Websites Cost a Lot of Money, So Correctly Briefing Your Website Designer is Vital if You Want Value for Money from Your Designer
How to Brief a Website Designer
Over the last ten years I’ve specified a lot of education websites. I’ve also reviewed a lot of website specs drawn up by providers. So How to Brief a Website Designer is now second nature to me; but lots of people struggle with it. Specifying the website is key to getting your site right, but it needs detailed and concise specification.
A lot of good web designers tell me that too many clients haven’t much idea what they want in a website except it should be a “good site” or a site like one of their competitors.
No designer can give you value for money with such an imprecise specification. The good ones will probe for detail but the unethical designers (and there are a lot of them out there) will rip you off by fulfilling your imprecise instructions at high cost (then blame you for not briefing them properly).
Website Specification Detail
In the last few years I’ve specified many websites and my experience is that a specification needs to be at least 30-40 pages in length to be detailed enough to provide a designer with sufficient information. And I don’t mean a document full of screengrabs of sites that are liked or disliked; I mean hard facts.
It is necessary to specify your customer profiles, the products and/or services you wish to offer, the Calls to Action you require to be followed and the apps, plugins and functions you wish to provide. In most cases it is the function we wish to provide e.g. an appointment booking system, rather than the actual app or plugin to be used as the designer should have a more up to date knowledge of these and how they will interface with other systems and functions.
Google Analytics Can Inform Good Design
Ideally you will have been running GA on a previous site that will inform the designer of so many of the details they will need. If it is a new site you require then clearly this isn’t going to be available so you may need even more information about the key functions you need and the characteristics of your ideal customer.
Design Your Site From The Customers’ Perspective
Far too often we design websites from the perspective of the website owner. This is wrong on so many levels.
For example I see many sites where it is very hard to find a way to contact the organisation except via a poorly designed email “contact us” system that is answered infrequently. This is not any use to the user that is trying to book a restaurant table and wants to dine in the next hour! Or someone trying to find your office and is lost, or is late for an appointment.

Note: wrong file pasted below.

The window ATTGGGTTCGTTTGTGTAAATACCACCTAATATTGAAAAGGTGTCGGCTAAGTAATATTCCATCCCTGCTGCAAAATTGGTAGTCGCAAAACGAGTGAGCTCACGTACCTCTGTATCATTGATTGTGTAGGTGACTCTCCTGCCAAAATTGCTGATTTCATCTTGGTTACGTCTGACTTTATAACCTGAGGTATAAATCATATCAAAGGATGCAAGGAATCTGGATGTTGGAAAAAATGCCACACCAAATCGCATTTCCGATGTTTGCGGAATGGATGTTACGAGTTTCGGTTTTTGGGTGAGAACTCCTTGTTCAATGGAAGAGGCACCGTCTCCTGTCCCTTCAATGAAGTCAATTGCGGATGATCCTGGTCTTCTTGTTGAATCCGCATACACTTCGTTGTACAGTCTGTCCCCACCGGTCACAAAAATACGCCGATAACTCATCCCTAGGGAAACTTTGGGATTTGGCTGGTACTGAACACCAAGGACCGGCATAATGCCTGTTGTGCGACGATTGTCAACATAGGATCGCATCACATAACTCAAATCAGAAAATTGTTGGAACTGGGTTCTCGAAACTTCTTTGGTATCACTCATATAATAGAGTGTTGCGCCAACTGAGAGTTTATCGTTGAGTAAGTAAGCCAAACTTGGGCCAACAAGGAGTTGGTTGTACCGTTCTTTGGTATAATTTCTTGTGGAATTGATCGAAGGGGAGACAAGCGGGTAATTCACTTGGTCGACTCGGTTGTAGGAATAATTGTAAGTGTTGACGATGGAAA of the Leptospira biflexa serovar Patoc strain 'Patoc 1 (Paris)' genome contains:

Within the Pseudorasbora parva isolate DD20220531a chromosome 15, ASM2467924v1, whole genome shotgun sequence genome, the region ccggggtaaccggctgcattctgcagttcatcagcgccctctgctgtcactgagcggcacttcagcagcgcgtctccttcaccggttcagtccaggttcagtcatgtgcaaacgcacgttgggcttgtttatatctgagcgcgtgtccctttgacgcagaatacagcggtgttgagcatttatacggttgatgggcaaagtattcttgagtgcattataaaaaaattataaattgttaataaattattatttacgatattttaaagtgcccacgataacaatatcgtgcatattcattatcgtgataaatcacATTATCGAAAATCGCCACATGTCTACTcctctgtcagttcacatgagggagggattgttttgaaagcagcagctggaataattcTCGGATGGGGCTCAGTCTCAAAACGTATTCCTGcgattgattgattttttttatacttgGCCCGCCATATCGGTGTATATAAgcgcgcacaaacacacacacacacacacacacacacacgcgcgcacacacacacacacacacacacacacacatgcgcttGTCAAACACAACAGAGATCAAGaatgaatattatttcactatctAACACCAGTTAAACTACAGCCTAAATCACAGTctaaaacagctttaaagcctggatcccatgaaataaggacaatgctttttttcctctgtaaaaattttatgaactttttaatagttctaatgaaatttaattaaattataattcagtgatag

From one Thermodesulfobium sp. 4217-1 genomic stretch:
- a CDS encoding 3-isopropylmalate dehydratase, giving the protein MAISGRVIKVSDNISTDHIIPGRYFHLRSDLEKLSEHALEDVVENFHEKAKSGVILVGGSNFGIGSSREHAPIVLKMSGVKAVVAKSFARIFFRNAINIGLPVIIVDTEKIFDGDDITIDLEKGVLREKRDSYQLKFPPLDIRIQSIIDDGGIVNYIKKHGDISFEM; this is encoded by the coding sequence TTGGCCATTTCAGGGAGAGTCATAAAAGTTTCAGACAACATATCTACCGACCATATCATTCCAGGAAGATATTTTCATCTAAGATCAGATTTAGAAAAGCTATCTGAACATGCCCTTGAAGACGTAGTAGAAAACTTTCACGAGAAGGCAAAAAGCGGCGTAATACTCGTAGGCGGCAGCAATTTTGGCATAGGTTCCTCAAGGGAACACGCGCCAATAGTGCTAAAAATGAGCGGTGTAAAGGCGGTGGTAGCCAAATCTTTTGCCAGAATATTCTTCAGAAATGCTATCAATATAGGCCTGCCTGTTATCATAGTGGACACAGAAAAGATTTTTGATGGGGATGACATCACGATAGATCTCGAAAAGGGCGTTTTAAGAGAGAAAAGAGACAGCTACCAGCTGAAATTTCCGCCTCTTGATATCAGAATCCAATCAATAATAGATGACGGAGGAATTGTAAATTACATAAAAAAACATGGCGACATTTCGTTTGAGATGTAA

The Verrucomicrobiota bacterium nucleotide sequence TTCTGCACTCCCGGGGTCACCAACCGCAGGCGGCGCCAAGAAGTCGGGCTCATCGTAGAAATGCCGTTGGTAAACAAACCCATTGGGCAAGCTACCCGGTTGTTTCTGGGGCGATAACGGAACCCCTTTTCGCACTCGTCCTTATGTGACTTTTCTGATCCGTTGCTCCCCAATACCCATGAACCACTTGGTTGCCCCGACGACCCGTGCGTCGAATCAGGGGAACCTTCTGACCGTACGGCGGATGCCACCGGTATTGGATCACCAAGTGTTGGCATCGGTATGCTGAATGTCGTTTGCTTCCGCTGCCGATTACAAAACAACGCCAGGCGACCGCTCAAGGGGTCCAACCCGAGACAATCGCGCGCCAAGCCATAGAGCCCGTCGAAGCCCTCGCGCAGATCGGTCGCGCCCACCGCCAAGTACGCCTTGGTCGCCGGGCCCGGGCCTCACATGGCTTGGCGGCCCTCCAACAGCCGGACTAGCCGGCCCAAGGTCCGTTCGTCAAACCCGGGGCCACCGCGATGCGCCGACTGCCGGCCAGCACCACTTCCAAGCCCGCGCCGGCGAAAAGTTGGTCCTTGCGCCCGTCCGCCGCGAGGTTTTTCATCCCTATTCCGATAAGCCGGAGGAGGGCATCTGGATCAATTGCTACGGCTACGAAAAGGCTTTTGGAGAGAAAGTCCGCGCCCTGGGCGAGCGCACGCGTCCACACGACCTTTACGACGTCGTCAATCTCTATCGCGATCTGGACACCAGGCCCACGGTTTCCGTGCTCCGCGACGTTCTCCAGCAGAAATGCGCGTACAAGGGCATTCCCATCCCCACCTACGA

The customer needs a phone number and hiding it on the contact us page whose link is hidden in the footer is not going to endear them to you. So think about their needs and put the phone number in a large font where it is easy to find. Personally I favour the top right hand corner of every page.
And if the customer wants to book something online, or pay for it online we should try to accommodate them; even if the finance department says it doesn’t suit them! We are not designing a site to suit the staff, it is for the customer. Naturally there has to be some things that are technically impossible or that breach legislation if not done absolutely correctly; but these are few and we need to think customer at every move.
So that means we need to map the customer journey, and all the variations that it might contain, and pout those in the specification.
Write in Plain English
We aren’t writing a legal document or academic treatise when we write web copy. So ensure you use plain simple English that doesn’t contain jargon or superfluous sentences.
Google terms like “This course is for those ..” and you’ll get over 200,000 resuklts that really mean very little. For example ……..
This course is for those with an interest in hairdressing and beauty therapy.
As the course title is Diploma Hair & Beauty Level 1 that sentence adds very little to the page. So why bother to write it at all? Why not add some detail about the course or address some of the issues that students at this level face. E.g. “If you are undecided whether to train in hair of beauty , this course will help you decide.
A Scrolling or Tabs Approach to Website Design
In many cases we need to put a lot of information on a page. College courses are an example of this. So should you include all the information in a linear format so that people have to scroll down the page to find it? Or should you use tabs?
Here’s an example that I specified for one college website.
In a glance it is possible to see what information is available and to click onto it.
Decide on which tabs to include by thinking about what the prospect needs to know and the barriers they may face. for example if childcare is an issue for a lot of students on this course then add a Childcare tab.
The thing is you need to think this through before you specify the site. If you do it later you are almost certainly going to face more expense.
A word of warning. Some designers favour a linear page approach on the grounds that putting info in to tabs stops the google bots from accessing and indexing the information they contain. If your designer says this you really need to question their competence; if the tabs are designed correctly there is no problem. I’ve just taken a phrase from on e of the tabs above and searched for it on Google. It appeared right on the Google search page with a link that sent to straight on to the tabbed information. QED.
How to Brief a Website Designer
The above is just a snapshot of what is needed when specifying a website or writing a RFP for procurement purposes. The process of defining and writing the spec can take weeks. If it doesn’t I would question the content. This isn’t wasted time tho